Gladstone, William Ewart - Removing threats – Peacemaking and Diplomacy
Type of Spiritual Experience
Gladstone was at heart a peacemaker. He abhorred aggression and had little appetite for colonial expansion – trade yes, but colonialism for the sake of power – no.
- Africa - Gladstone stood firm in his opposition to the "colonial lobby" pushing for the scramble for Africa, for example. His term saw the end of the Second Anglo-Afghan War, First Boer War and the war against the Mahdi in Sudan.
- America - During the 1870s, and in foreign affairs, his over-riding aim was to promote peace and understanding, characterised by his settlement of the Alabama Claims in 1872 in favour of the Americans.
- Ionian Islands - Between November 1858 and February 1859, Gladstone, on behalf of Lord Derby's government, was made Extraordinary Lord High Commissioner of the Ionian Islands embarking via Vienna and Trieste on a twelve-week mission to the southern Adriatic entrusted with complex challenges that had arisen in connection with the future of the British protectorate of the United States of the Ionian Islands.
- Italy - Another example of the use of diplomacy in correcting a perceived wrong, occurred when in 1850/51 Gladstone visited Naples for the benefit of his daughter Mary's eyesight.
Giacomo Lacaita, legal adviser to the British embassy, was at the time imprisoned by the Neapolitan government, as were other political dissidents, and Gladstone became concerned at the political situation in Naples and the arrest and imprisonment of other Neapolitan liberals.
In February 1851 Gladstone visited the prisons where they were held and in April and July he published two Letters to the Earl of Aberdeen against the Neapolitan government and responded to his critics in An Examination of the Official Reply of the Neapolitan Government in 1852.Gladstone's first letter described what he saw in Naples as "the negation of God erected into a system of government". Giustino Fortunato, prime minister of the Kingdom of the Two Sicilies, was made aware of the letters by Paolo Ruffo, Neapolitan ambassador in London. Although Ruffo did not inform king Ferdinand II directly, it was not long before Fortunato was dismissed by the sovereign.
- France - MP Richard Cobden was sent as Britain's representative to the negotiations with France's Michel Chevalier for a free trade treaty between the two countries. Gladstone wrote to Cobden: "... the great aim—the moral and political significance of the act, and its probable and desired fruit in binding the two countries together by interest and affection. Neither you nor I attach for the moment any superlative value to this Treaty for the sake of the extension of British trade. ... What I look to is the social good, the benefit to the relations of the two countries, and the effect on the peace of Europe".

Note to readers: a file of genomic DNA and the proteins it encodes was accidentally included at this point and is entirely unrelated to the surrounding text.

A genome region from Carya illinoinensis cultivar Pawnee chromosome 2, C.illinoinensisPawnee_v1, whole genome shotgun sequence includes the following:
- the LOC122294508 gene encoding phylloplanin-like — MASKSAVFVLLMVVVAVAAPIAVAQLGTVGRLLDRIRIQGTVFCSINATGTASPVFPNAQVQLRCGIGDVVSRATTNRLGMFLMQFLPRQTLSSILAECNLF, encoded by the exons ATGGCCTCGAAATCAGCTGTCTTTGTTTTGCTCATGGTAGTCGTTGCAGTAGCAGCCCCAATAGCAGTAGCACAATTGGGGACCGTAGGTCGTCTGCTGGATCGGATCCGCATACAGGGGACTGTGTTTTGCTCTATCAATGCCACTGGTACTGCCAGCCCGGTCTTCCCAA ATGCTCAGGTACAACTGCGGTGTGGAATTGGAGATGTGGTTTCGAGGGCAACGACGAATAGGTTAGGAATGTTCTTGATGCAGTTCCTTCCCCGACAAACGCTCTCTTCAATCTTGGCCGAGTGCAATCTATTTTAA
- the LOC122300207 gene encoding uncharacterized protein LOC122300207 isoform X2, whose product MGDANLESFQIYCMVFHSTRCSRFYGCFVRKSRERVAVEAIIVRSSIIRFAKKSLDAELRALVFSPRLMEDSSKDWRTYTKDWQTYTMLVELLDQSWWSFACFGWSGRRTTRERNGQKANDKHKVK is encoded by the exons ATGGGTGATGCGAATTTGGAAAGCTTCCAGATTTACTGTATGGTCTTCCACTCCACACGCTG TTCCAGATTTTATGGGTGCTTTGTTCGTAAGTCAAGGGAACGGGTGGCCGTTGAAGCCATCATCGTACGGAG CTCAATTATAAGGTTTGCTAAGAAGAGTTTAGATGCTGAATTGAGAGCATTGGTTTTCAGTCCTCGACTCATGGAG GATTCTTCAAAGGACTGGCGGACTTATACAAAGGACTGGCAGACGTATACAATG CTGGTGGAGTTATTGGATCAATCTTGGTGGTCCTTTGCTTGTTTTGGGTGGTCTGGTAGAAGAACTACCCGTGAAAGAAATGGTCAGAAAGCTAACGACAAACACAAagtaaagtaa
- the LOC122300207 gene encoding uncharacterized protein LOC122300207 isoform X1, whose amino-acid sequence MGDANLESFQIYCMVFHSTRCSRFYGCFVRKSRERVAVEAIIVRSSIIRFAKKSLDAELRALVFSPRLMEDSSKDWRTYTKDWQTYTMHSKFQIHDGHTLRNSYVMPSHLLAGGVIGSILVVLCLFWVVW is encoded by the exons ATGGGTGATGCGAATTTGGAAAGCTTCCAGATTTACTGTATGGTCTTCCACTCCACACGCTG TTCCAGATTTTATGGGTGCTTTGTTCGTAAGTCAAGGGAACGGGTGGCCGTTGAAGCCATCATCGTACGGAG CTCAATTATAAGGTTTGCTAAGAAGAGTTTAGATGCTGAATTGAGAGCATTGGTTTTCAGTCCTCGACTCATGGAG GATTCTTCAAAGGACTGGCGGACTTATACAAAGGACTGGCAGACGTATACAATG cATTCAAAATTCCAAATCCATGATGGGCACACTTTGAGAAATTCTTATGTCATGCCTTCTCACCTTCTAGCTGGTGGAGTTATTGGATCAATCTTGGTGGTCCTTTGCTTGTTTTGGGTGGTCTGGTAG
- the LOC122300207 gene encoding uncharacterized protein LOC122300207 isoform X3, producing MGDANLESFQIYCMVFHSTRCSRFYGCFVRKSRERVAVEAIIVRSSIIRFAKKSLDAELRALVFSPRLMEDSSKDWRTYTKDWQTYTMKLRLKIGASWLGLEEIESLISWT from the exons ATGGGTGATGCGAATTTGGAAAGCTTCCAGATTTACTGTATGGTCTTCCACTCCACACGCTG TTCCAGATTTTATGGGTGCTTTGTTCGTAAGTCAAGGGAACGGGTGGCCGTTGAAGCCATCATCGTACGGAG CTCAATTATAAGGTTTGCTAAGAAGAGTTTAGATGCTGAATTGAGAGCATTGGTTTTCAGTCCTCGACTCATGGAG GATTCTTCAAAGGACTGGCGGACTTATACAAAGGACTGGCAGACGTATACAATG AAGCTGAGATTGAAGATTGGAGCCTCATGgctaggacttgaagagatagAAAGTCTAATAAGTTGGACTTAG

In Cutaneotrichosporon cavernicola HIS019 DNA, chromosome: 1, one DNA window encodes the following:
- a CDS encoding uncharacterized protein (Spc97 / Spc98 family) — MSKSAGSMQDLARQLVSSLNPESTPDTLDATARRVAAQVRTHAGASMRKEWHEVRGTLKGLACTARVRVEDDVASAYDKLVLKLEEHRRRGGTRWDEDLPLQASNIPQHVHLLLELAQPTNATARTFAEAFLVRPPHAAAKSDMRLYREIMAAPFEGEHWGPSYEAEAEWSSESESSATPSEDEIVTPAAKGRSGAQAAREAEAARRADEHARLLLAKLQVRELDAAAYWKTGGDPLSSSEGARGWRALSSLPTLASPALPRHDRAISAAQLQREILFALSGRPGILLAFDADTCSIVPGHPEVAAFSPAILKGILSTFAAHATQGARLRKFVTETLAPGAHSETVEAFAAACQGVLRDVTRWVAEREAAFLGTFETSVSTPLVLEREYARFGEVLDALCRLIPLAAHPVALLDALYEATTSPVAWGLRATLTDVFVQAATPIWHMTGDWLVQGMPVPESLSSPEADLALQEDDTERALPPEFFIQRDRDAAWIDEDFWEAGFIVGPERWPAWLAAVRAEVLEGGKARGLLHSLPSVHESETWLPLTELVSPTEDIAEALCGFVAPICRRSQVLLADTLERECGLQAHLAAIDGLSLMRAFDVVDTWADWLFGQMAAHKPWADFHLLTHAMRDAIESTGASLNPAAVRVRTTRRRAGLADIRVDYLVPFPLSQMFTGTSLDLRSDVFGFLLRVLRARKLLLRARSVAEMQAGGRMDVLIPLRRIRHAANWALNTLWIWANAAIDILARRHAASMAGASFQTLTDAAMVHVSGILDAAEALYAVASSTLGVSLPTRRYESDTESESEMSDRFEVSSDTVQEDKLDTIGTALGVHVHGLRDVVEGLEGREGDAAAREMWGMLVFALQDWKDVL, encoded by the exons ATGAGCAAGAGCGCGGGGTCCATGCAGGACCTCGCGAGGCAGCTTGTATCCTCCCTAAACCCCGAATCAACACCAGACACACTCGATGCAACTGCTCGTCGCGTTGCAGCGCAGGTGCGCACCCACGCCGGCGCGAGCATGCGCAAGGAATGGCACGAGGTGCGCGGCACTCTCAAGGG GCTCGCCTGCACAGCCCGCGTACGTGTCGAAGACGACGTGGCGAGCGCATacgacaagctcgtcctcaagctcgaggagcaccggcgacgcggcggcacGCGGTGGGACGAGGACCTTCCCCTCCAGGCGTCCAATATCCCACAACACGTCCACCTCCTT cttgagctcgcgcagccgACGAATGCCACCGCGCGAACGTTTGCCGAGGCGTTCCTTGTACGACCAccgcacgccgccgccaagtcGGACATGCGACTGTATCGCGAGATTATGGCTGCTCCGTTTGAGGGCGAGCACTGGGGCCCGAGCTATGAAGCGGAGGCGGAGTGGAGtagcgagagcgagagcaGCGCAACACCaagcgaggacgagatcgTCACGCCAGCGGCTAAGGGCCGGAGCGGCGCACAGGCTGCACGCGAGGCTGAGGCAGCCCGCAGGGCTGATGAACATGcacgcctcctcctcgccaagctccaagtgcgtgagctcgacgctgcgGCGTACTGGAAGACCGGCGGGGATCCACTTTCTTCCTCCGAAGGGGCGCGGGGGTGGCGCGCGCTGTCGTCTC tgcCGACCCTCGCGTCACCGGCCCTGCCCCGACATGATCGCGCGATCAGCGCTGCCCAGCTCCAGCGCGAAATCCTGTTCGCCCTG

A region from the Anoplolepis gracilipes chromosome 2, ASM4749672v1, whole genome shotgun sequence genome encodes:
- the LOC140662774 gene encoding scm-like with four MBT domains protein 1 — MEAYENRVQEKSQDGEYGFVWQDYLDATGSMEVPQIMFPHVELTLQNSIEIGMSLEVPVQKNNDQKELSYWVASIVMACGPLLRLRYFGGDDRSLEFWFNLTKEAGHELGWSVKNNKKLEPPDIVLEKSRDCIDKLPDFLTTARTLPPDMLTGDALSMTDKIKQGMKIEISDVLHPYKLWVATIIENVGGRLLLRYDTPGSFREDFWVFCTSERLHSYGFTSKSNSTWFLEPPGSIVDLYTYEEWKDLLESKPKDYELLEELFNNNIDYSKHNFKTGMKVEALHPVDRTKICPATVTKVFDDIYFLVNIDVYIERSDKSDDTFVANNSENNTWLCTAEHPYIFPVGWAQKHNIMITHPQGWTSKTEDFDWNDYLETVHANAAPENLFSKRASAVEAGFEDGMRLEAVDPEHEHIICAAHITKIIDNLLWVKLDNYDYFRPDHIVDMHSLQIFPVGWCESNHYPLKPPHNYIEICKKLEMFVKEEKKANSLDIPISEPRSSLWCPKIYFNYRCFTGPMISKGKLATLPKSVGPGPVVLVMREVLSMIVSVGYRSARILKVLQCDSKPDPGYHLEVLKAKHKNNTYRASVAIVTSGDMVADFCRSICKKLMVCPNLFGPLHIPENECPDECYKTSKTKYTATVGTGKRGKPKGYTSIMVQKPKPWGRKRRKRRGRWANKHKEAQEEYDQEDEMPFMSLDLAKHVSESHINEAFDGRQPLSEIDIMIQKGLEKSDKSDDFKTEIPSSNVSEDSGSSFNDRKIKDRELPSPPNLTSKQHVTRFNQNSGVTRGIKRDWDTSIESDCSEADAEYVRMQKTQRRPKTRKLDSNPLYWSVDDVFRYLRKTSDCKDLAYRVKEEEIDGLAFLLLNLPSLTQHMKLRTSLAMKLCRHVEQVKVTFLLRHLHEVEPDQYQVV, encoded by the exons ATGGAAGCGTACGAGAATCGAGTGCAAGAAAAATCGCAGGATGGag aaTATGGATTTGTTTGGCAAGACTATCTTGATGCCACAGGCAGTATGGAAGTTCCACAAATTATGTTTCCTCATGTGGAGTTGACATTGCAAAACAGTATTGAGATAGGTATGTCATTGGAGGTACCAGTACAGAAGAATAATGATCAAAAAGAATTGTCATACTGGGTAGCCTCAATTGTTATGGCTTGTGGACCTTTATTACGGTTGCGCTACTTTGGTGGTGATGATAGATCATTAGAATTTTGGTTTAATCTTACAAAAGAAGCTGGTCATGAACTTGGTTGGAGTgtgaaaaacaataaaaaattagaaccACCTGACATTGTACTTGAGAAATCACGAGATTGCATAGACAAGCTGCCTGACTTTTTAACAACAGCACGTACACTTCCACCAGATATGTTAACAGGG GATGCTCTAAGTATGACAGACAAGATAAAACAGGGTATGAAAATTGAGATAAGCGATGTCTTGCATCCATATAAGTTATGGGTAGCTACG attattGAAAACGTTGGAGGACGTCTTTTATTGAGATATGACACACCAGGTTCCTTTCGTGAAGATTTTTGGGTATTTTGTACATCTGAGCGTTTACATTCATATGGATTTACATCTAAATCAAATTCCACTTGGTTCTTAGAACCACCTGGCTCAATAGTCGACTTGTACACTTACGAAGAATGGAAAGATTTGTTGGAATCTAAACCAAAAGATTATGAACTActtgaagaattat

There is a tendency for commentators to link these actions to his constant wish to manage the budget and reduce expenditure – and war should be a total unnecessary expenditure if one actually practices peace making and diplomacy. But his actions were undoubtedly also a part of the need to remove the threat of war from the average person, where the women lived in fear of losing their sons and husbands and being left with no one to provide an income for their families, and the husbands and sons lived in fear of pain and death.
There is no glory to be had in war. It is an admittance of total failure on the part of a politician if they enter a war [other than in self defence] as their job is diplomacy – to avoid war.
A description of the experience
Evelyn Ashley famously described the scene in the grounds of Hawarden Castle on 1 December 1868:
One afternoon … in the Park at Hawarden, I was standing by Mr. Gladstone holding his coat on my arm while he, in his shirt sleeves, was wielding an axe to cut down a tree. Up came a telegraph messenger.
He took the telegram, opened it and read it, then handed it to me, speaking only two words, namely, 'Very significant', and at once resumed his work. The message merely stated that General Grey would arrive that evening from Windsor. This, of course, implied that a mandate was coming from the Queen charging Mr. Gladstone with the formation of his first Government.
I said nothing, but waited while the well-directed blows resounded in regular cadence. After a few minutes the blows ceased and Mr. Gladstone, resting on the handle of his axe, looked up, and with deep earnestness in his voice, and great intensity in his face, exclaimed:
'My mission is to pacify Ireland.'
He then resumed his task, and never said another word till the tree was down.